Across D’Arros Island, St Joseph Atoll and the broader region we have an array of stationary acoustic receivers that are constantly recording information about the presence of individual animals that we have tagged with acoustic transmitters. When a tagged animal moves within its range, the receiver records the ID tag (and thus the animal), date and time. Together as a network, these receivers tell us about the movements and distributions of different animals across different spatial scales. We have a total of 77 receiver stations, and we have tagged many individuals of different species of shark, ray, fish and turtle, so a lot of data is constantly being recorded on these receivers. Our staff download the data from and maintain these receivers every six months.
Since its inception in 2012, the SOSF-DRC has been managed and run by different people in various capacities. Lab managers, research officers and research assistants have been integral to the daily operations of the centre over these years and our long-term projects have been handed on from past to present management.
Currently the SOSF-DRC is run by Dr Robert Bullock and Henriette Grimmel in a joint-management capacity.
The following is a history of past management staff:
The key objective of this project is to monitor the patterns of habitat use and behaviour across a variety of species that use the D’Arros and St Joseph site.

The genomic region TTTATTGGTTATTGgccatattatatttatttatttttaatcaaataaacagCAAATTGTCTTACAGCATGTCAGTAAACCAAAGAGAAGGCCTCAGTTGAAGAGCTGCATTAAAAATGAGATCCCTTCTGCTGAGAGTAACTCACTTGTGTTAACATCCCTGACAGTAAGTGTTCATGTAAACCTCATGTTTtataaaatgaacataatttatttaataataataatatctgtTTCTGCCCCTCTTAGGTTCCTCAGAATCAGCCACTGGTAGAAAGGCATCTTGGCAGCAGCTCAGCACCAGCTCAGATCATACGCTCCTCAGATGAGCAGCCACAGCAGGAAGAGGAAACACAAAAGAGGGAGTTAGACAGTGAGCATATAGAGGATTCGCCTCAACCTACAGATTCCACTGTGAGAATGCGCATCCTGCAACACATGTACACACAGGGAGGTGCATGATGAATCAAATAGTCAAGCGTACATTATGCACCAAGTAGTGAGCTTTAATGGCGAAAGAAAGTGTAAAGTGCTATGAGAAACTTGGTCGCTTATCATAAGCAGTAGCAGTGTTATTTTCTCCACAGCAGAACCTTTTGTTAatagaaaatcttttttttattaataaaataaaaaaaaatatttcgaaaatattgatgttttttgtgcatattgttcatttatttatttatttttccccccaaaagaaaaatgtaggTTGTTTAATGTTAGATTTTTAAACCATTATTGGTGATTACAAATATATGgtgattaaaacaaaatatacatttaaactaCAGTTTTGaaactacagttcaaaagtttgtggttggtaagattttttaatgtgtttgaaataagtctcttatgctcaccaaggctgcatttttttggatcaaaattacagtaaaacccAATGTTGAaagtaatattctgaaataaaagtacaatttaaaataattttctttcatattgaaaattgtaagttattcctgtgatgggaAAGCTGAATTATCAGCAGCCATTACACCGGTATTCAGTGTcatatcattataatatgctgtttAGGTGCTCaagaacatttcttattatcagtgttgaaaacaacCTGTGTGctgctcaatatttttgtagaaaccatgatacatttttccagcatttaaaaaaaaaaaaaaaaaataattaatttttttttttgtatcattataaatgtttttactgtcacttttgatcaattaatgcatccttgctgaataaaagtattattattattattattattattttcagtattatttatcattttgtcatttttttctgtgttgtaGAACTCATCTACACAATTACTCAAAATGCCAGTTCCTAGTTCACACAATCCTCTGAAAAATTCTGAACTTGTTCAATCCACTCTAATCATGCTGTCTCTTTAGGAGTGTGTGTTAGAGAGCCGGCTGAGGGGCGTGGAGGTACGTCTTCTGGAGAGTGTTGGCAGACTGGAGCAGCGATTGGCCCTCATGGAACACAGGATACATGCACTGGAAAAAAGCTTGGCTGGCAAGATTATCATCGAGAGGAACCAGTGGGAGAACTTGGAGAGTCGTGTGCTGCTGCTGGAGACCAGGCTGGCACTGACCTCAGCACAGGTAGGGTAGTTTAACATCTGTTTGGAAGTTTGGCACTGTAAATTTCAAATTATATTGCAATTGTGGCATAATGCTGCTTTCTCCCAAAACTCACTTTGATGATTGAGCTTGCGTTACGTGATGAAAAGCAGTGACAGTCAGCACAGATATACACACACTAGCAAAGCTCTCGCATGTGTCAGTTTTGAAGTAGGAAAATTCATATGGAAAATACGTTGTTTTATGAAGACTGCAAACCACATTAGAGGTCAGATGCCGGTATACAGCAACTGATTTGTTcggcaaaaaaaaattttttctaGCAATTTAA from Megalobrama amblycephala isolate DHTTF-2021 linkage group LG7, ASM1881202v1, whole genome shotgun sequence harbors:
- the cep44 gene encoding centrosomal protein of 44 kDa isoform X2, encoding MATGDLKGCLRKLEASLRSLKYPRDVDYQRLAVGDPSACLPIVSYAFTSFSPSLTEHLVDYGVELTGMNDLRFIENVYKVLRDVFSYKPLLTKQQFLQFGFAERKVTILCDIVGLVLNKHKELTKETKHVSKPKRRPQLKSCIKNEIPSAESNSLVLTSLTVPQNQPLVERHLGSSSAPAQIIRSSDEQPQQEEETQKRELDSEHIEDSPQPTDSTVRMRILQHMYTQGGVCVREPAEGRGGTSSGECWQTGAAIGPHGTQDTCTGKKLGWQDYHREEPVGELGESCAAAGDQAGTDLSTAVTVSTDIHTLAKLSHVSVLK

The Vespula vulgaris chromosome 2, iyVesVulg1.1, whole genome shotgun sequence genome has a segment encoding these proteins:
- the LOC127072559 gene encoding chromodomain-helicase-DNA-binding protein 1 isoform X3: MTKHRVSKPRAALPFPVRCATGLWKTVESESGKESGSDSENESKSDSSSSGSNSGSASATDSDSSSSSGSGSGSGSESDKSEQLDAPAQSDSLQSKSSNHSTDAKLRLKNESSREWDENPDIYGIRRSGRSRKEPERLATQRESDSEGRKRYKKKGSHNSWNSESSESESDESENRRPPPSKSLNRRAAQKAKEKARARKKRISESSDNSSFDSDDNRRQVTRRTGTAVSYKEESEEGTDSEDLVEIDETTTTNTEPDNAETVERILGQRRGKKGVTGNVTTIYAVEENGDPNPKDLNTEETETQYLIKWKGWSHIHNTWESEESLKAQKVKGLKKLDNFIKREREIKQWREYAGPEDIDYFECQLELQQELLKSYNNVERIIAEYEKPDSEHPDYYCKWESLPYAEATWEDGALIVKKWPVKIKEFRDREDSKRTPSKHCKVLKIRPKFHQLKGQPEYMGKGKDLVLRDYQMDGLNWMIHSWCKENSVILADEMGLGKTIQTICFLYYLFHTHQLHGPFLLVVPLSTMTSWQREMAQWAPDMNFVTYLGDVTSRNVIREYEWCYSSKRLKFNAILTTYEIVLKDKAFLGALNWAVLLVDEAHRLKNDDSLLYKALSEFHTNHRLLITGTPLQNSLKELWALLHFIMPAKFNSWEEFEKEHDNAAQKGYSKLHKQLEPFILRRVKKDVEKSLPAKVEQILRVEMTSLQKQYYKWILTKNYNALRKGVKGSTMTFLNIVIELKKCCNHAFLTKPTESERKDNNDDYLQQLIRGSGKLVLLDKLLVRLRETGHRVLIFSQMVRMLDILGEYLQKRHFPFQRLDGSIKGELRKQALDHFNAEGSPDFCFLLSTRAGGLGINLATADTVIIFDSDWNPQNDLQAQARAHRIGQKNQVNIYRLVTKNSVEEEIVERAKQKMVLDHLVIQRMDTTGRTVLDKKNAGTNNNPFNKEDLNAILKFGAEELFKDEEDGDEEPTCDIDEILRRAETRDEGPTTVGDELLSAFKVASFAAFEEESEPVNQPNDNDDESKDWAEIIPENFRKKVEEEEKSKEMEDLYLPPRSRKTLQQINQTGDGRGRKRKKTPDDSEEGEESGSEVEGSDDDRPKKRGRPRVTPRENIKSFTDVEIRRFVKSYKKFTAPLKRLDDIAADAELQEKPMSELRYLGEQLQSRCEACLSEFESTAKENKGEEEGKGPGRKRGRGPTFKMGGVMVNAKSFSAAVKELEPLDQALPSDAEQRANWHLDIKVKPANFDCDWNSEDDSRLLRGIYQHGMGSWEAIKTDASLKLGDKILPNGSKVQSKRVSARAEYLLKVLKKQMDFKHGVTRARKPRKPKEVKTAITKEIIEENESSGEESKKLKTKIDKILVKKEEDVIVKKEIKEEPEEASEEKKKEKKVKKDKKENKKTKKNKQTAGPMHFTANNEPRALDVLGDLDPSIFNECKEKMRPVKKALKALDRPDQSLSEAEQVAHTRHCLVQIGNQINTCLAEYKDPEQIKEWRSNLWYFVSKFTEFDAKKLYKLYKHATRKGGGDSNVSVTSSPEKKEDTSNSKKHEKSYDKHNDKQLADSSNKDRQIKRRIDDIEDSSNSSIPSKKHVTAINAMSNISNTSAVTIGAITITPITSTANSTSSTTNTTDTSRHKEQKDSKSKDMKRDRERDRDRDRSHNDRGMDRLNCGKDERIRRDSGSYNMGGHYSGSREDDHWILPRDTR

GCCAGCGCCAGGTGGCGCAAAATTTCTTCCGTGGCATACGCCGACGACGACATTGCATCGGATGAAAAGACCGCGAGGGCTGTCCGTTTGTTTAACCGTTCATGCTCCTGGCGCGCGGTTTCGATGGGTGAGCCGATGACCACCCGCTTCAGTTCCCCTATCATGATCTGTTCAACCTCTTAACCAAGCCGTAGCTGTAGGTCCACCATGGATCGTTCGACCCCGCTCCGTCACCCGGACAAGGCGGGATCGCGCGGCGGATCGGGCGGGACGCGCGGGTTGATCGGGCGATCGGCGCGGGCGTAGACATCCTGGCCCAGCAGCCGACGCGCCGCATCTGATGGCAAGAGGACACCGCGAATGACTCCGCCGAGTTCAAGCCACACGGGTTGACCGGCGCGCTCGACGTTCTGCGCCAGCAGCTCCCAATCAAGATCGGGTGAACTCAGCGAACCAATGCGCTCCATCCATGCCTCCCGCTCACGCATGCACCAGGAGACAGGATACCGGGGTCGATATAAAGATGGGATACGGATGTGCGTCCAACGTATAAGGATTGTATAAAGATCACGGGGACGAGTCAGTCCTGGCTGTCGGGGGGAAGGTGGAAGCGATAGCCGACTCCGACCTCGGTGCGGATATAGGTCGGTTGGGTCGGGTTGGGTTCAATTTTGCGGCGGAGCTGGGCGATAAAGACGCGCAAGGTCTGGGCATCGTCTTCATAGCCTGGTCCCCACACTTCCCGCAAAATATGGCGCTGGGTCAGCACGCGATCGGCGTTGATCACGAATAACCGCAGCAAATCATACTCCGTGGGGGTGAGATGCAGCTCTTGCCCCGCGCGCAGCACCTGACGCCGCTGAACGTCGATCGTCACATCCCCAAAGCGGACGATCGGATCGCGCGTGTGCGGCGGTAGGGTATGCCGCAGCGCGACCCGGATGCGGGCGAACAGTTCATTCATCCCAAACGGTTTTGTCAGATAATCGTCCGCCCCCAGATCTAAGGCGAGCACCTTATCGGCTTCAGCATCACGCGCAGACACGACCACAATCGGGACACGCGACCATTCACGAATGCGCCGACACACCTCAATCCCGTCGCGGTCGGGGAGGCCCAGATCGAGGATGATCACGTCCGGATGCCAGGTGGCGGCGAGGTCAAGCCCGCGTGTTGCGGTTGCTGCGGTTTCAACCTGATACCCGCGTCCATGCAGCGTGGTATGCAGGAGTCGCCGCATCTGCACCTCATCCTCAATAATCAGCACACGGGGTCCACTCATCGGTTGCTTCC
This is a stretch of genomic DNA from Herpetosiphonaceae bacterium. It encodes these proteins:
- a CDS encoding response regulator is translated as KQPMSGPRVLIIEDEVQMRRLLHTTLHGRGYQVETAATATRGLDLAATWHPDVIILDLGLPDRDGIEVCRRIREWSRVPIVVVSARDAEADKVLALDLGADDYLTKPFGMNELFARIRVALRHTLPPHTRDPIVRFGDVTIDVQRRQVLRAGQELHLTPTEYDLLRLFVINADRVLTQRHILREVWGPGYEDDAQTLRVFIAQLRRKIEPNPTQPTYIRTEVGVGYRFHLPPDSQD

Understanding the movements of different species in space and time gives us insight into the role of these species within ecosystems, as well as the requirements they have from those ecosystems. Movement data gathered for threatened species are particularly important for informing the protection of those species.
Acoustic telemetry is the process of using sound and distance to determine the movements of animals. Two pieces of equipment are involved: a transmitter and a receiver. Each transmitter emits a series of sound pulses that is detected by a stationary receiver. The receiver records the unique pulse series of a transmitter and logs the transmitter date and time of the detection.
By working with a network of receivers, it is possible to track movements between them. This tells us about the amount of time an animal spends in any one area, the different kinds of habitats it prefers and how large an area it may occupy.
When used over the long term, acoustic telemetry accumulates a wealth of extremely valuable data that have real value for conservation, providing as they do important information about how movements of threatened species overlap with fishing areas for example, or helping to design effective marine protected areas that take the movements of key species into consideration. The long-term collection of data also tells us about changes in the use of space over the lifespan of different animals and how these affect their management and conservation.
The key objective of this project is met by several specific study objectives:
Marine protected areas (MPAs) are only effective if the species you want to safeguard stays within its borders. Evan will assess factors such as movement, energy use, and prey availability to understand if and how these factors govern the home range size of sharks, ultimately improving the design of MPAs.